ABC’s Friday comedy Last Man Standing was not a hot off-network commodity when it was first taken out to syndication buyers at NATPE 2014. Distributor Twentieth Television originally tried bundling the multi-camera sitcom starring Tim Allen with the studio’s higher-profile fall 2011 comedy series, the single-camera comedy New Girl, toplined by Zooey Deschanel. That plan was later abandoned, with New Girl selling to TBS in addition to a rich streaming deal with Netflix. Last Man Standing eventually sold to Hallmark and Tribune stations.
Fall 2011 produced three broadcast comedy series to reach syndication, a rarity for the genre which had been going through a downturn. The hottest prospect, CBS/Warner Bros. TV’s 2 Broke Girls, ignited a bidding frenzy when it was shopped at the end of its first season, selling to TBS for a record price, and to the CBS Stations in a premium deal.
While New Girl eschewed broadcast syndication for a SVOD/cable package and 2 Broke Girls debuted on local stations in fall 2015 as is the standard practice, Last Man Standing was held back for stronger time slots, bowing this fall as the only new off-network comedy in the marketplace. The strategy worked, with the Allen starrer exceeding expectations as its ratings have been growing steadily, hitting a series of highs.
For the most recent week with available data, the week of Dec. 5, Last Man Standing set a new high mark in households, a 2.0 rating, up +5% from the previous week; total viewers (3.06 million, up +11%), and women 25-54 (1.2, up +9%) while also matching its all-time highs among adults 18-49 (0.8, up +14%) and adults 25-54 (1.1, up +10%). That is a whopping +43% household rating growth since Last Man Standing‘s September launch (2.0 vs. 1.4), and there are indications that numbers may continue to climb. While some shows are known to experience growth in their first months in syndication as new viewers discover them, such a steep upward trajectory is rare.
For the week of Dec.5, Last Man Standing, which also airs on Freeform and CMT, was the No.4 among all 19 comedies airing in broadcast syndication, only behind blockbuster The Big Bang Theory (5.6), Modern Family (2.9) and stalwart Two and a Half Men (2.6) and ahead of Family Guy (1.9), Mike & Molly (1.9) and 2 Broke Girls (1.8), now in Year 2. It is the highest-rated new syndicated series — off-network (comedy, drama, reality) or first run — by a wide margin.
It is hard to pinpoint one reason behind Last Man Standing‘s unexpected strong syndication run. The delayed launch resulted in less crowded marketplace, better time slots and more original episodes available, so the stations don’t have to air as many repeats. Additionally, because of the blue-collar sitcom’s low-profile original run on ABC on the lower-trafficked Friday night, it may have not been as exposed as some other sitcoms so more viewers get to see the episodes for the first time. Also, with a central character who is a political conservative and devout Christian adhering to traditional American values, the show appeals to viewers in the Heartland, a constituency that helped elect Donald Trump as president and has been energized post-election as evidenced by the ratings success of new USA drama Shooter.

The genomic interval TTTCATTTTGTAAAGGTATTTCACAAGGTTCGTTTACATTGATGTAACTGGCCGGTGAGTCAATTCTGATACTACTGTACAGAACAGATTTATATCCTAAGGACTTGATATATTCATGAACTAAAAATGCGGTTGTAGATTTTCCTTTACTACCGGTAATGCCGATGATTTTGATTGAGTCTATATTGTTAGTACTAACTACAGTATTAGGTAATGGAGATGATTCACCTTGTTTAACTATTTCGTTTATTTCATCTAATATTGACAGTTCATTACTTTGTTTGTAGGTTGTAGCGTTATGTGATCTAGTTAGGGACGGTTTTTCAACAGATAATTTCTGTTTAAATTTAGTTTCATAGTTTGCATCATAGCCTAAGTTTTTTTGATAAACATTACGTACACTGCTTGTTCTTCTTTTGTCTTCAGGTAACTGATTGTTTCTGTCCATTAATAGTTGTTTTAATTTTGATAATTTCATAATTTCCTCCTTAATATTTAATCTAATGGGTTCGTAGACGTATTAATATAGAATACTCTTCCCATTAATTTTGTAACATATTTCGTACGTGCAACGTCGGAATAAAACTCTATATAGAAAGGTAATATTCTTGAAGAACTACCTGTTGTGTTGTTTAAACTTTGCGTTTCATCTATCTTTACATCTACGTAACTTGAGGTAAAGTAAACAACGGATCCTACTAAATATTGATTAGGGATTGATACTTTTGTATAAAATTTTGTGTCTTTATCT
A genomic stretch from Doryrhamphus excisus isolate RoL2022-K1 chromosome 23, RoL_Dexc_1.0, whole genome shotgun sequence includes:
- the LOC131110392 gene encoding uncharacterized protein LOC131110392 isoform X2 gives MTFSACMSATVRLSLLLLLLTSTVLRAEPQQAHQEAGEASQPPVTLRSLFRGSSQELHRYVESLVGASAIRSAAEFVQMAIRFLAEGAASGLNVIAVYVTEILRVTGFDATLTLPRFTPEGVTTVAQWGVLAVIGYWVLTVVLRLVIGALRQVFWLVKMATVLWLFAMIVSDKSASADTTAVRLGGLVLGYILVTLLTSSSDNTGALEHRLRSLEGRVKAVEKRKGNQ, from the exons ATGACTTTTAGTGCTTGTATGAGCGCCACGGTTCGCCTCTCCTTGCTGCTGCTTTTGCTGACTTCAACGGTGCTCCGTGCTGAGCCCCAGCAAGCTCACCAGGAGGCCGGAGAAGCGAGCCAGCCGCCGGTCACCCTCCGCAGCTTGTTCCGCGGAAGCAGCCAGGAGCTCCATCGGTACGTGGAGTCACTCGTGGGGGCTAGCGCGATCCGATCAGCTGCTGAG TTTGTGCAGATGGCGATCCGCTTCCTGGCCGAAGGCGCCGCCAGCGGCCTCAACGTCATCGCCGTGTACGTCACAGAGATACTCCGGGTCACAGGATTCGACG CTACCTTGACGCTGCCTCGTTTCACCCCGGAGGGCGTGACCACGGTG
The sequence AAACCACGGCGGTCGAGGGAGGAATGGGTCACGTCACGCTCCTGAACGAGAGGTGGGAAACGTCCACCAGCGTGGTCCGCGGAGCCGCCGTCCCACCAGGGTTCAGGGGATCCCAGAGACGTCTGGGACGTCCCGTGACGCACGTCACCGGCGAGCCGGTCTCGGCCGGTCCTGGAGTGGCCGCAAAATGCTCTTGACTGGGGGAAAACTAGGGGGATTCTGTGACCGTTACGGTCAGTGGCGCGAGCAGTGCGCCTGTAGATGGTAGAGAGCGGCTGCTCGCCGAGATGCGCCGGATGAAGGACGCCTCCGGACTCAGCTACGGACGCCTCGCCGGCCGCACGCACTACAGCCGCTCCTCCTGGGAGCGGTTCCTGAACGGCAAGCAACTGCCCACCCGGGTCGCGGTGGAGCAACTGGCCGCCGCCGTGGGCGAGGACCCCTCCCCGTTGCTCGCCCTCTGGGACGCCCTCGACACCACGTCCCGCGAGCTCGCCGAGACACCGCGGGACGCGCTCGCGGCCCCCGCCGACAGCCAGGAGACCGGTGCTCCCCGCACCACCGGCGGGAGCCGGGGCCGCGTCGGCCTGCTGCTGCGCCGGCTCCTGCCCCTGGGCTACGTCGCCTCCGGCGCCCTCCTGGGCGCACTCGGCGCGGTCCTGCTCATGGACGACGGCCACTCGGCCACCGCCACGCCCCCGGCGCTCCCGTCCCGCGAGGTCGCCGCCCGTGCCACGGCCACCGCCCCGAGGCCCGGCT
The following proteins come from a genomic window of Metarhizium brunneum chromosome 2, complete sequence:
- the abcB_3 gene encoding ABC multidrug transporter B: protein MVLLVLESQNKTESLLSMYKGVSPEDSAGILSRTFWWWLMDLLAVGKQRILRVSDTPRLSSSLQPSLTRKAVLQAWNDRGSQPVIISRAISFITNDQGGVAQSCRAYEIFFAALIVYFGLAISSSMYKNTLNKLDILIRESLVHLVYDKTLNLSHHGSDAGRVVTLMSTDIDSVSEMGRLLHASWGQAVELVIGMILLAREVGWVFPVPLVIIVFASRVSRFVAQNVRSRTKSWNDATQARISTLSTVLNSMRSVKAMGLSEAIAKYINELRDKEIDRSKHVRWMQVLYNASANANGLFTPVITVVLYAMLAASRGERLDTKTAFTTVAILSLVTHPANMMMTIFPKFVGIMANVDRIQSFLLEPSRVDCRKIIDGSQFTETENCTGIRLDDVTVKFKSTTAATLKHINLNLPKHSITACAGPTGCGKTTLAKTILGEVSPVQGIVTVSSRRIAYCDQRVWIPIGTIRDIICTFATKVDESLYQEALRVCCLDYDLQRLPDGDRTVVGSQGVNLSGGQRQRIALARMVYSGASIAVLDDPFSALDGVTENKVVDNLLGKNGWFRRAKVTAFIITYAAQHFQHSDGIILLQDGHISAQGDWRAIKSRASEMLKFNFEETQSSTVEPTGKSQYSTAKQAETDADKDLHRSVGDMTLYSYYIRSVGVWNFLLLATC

And then, there is Allen’s star power. Star-driven sitcoms have always been a major draw for stations looking for off-network product, with long-time powerhouse Two and a Half Men, toplined by Charlie Sheen, as a prime example. Allen already had one big syndicated sitcom hit on his resume, Home Improvement, so Last Man Standing marked the return of a proven sitcom star.
That could bode well for Sony TV/CBS Studios’ freshman sitcom Kevin Can Wait, toplined by another established sitcom leading man, Kevin James, whose previous multi-camera comedy, The King of Queens, is still in the Top 15 of syndicated comedies on the air. If his new CBS sitcom manages to avoid cancellation and stays on, something Last Man Standing was able to do after multiple touch-and-go renewal negotiations between ABC and 20th TV, Kevin Can Wait could be a solid player in broadcast syndication despite so-so ratings on the original network. While not sexy, multi-camera sitcoms fronted by well-known stars could be good business.
And a syndication run could boost the show’s original run. Last Friday, Last Man Standing hit new season highs on ABC in total viewers (6.773 million) and adults 18-49 (1.20 rating).